Bosco Ntaganda is pushing for restrictions imposed on his communications and contacts at the International Criminal Court (ICC) detention center to be relaxed. Since March 2015, the former Congolese rebel leader is limited to one hour per week of monitored telephone calls. He is permitted to speak to his children through his wife, and he can record messages to be played to the seven children after review of their content by the court’s Registry.
On September 8, Ntaganda went on hunger strike in protest against a decision by trial judges to maintain the restrictions imposed on him last year when judges found reasonable grounds to believe that he personally engaged in witness coaching and also directed his associates to do so.
In the order maintaining the restrictions, the judges determined that because more than 50 prosecution witnesses were yet to testify, and in view of preparations for the defense case, the risk of witness interference and witness coaching remained high. In protest, the accused went on hunger strike and refused to attend hearings for two weeks. He ended the boycott of hearings after court officials arranged for his wife to visit him for eight days in conditions he deemed acceptable.
The defense has now taken its case to appeals judges, whom it is asking to end the restrictions. Defense lawyers have suggested that, as a minimum interim measure, Ntaganda’s allotment of telephone calls per week should be increased two hours but still subject to active monitoring by court officials.
Under restrictions imposed on Ntaganda last year, his telephone communications are only permitted with two individuals, are actively monitored, and are limited in duration, language, and subject matter, with the use of coded language or discussion of case-related matters prohibited.
In the appeal, lead defense lawyer Stéphane Bourgon argued that the continuation of restrictions is not “necessary and proportionate” to the trial chamber’s stated objectives of ensuring the safety of witnesses, preventing breaches of confidentiality and ensuring the integrity of proceedings.
Bourgon said that allegations by witnesses that they were intimidated long after Ntaganda was subject to the active monitoring were not reasonable grounds for continuing the restrictions. Moreover, he added, judges “erred in finding that there were any reasonable grounds to conclude that there was any prospect of witness coaching at Mr. Ntaganda’s instigation.” He denied that Ntaganda played any part in witness interference or disclosure of witness identities while he was under monitoring.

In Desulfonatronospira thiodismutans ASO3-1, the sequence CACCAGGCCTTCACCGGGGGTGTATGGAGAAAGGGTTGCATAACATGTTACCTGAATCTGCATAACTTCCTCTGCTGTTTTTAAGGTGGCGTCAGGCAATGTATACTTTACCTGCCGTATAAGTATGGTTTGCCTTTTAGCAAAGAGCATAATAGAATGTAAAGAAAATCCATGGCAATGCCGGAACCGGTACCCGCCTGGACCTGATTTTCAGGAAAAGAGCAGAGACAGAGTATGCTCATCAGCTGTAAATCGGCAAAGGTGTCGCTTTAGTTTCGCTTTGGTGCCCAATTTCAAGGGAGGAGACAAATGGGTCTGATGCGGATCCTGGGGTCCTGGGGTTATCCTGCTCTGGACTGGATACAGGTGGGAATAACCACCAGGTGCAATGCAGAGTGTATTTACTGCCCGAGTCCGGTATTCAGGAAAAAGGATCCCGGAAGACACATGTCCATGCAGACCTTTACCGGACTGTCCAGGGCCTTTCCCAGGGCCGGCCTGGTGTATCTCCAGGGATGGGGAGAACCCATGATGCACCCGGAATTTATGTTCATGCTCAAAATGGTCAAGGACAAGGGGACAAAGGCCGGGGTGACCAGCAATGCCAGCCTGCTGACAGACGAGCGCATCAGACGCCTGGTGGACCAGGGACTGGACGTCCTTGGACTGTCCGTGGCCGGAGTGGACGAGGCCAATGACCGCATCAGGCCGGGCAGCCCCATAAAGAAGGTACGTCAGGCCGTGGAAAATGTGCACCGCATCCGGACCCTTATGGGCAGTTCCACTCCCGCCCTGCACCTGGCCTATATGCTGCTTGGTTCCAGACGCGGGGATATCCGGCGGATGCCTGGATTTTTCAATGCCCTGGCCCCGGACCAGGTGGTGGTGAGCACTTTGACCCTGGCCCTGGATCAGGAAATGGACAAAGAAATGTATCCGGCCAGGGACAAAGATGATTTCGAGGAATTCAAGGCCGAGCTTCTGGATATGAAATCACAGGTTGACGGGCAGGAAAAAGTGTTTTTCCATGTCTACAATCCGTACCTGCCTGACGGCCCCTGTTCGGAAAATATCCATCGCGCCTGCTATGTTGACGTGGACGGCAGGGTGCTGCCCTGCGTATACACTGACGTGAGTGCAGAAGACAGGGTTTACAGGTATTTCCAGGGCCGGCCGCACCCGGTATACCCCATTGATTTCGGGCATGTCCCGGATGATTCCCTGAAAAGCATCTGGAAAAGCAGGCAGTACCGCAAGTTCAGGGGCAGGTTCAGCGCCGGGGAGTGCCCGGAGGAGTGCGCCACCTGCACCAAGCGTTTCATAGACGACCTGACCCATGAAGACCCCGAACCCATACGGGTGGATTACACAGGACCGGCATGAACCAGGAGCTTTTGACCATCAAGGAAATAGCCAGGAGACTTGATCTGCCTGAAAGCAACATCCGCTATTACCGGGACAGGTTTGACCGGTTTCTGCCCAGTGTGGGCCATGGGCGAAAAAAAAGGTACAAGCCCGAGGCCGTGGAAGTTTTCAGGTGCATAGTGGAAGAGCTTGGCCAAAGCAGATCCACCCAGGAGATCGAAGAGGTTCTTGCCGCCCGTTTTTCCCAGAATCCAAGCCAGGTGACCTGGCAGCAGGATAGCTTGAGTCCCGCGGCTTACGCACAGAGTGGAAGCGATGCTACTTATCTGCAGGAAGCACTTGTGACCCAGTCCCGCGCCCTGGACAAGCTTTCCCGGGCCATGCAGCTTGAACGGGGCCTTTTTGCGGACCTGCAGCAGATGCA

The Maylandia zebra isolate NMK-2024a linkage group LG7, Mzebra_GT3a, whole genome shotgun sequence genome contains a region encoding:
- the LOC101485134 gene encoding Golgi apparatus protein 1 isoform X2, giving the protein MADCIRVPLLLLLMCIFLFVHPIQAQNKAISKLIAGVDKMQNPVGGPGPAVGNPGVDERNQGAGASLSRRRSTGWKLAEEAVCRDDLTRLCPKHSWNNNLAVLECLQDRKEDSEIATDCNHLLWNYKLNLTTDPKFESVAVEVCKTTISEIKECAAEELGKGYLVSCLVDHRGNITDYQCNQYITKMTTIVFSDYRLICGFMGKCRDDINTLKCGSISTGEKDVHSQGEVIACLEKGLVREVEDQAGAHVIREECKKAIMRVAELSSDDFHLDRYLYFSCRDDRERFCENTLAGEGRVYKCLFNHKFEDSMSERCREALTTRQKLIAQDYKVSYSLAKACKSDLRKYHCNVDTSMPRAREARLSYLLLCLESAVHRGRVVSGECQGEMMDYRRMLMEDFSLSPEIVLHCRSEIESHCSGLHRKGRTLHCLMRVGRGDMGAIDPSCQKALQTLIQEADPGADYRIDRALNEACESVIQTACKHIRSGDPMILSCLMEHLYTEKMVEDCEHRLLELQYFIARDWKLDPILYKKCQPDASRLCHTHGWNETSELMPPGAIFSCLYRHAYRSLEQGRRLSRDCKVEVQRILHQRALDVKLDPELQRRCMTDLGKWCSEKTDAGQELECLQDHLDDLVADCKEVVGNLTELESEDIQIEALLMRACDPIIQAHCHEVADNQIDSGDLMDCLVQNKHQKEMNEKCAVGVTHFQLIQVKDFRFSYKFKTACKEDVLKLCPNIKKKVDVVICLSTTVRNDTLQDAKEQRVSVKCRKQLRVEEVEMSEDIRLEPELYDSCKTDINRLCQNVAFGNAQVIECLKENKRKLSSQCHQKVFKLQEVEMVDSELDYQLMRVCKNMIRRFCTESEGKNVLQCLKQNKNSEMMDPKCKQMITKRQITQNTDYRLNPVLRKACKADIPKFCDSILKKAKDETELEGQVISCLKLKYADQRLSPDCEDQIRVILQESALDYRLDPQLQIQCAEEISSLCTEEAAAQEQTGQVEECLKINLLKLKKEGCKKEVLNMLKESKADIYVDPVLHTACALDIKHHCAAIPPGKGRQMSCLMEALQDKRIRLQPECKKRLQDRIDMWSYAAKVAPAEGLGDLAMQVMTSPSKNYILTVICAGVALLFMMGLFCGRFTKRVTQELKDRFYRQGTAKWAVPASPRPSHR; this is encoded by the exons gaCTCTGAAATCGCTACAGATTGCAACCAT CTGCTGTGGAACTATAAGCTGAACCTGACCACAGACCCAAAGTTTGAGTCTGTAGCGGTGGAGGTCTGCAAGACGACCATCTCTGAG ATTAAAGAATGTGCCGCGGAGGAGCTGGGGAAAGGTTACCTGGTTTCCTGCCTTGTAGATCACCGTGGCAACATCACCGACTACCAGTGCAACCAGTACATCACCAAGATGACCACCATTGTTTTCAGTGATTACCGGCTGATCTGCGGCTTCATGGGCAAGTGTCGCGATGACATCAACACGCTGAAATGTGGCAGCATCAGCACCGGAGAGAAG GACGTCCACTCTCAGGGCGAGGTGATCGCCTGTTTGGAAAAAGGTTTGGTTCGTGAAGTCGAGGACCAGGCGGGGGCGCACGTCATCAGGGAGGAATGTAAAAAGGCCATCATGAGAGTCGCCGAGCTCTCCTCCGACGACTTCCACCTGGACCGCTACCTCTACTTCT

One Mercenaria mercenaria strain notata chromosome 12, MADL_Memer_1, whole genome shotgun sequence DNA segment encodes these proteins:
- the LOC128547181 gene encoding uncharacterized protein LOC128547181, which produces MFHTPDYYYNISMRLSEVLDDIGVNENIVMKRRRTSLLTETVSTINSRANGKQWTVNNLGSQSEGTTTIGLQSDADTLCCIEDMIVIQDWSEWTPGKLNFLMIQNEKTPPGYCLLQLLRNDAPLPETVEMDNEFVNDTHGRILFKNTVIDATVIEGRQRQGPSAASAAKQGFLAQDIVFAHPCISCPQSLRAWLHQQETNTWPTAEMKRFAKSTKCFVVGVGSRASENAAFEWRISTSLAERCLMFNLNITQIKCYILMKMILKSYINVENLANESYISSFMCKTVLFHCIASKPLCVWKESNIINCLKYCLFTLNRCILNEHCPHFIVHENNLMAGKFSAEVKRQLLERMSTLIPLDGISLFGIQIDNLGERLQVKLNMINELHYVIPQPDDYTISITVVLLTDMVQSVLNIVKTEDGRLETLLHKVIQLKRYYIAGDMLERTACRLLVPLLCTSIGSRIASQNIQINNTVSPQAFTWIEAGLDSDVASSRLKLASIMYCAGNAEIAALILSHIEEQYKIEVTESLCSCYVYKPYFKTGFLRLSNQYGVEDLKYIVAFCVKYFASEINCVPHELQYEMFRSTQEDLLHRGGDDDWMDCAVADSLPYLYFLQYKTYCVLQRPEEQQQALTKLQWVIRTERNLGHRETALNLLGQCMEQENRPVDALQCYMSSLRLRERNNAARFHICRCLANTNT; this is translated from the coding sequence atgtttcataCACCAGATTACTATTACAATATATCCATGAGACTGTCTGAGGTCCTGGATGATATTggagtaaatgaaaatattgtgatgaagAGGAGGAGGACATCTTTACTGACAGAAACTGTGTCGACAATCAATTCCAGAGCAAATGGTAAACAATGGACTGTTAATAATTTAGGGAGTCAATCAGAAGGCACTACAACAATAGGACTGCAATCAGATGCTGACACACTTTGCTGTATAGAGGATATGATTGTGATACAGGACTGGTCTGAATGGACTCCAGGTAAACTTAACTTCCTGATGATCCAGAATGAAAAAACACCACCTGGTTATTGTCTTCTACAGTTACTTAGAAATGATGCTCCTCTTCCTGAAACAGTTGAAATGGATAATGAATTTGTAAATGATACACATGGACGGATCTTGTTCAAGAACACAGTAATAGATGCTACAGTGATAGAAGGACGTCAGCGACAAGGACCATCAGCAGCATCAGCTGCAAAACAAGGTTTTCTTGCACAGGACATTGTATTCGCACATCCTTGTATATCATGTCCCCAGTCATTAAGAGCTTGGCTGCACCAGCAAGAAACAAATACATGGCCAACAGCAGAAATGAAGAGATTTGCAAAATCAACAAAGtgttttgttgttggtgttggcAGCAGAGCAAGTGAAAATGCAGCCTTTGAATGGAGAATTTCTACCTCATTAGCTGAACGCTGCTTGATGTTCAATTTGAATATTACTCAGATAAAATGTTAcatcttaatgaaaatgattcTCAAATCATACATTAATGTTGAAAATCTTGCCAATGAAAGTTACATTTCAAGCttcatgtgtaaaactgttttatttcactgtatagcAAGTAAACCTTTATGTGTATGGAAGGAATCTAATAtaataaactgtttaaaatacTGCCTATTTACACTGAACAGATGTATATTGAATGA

Meanwhile, the prosecution has asked appeals judges to maintain the restrictions, terming them lawful, necessary and proportionate, because Ntaganda violated both the chamber’s orders and detention center regulations. It added: “Indeed, Mr. Ntaganda’s misconduct, and the continuing threat he poses to the safety of witnesses, confidentiality of information and the integrity of the proceedings, ensure that the restrictions on his contacts are as indispensable today as they were when they were first imposed.”
The prosecution also stated that Ntaganda’s appeal minimizes the gravity and pervasive extent of the alleged witness interference that led to continuing the restrictions. The appeal “wrongly suggests” that the chamber’s assessment should have been limited to the two witnesses whose identity Ntaganda disclosed and who had testified, yet the witness interference allegations extended “far beyond” those two witnesses and affected both prosecution and defense witnesses.
Judges are yet to rule on the appeal. Ntaganda has been on trial at the ICC since September 2015 on 18 counts of war crimes and crimes against humanity.
Hearings in the trial resumed today after a three-week break, with the testimony of Witness P-976, who mostly testified in private session.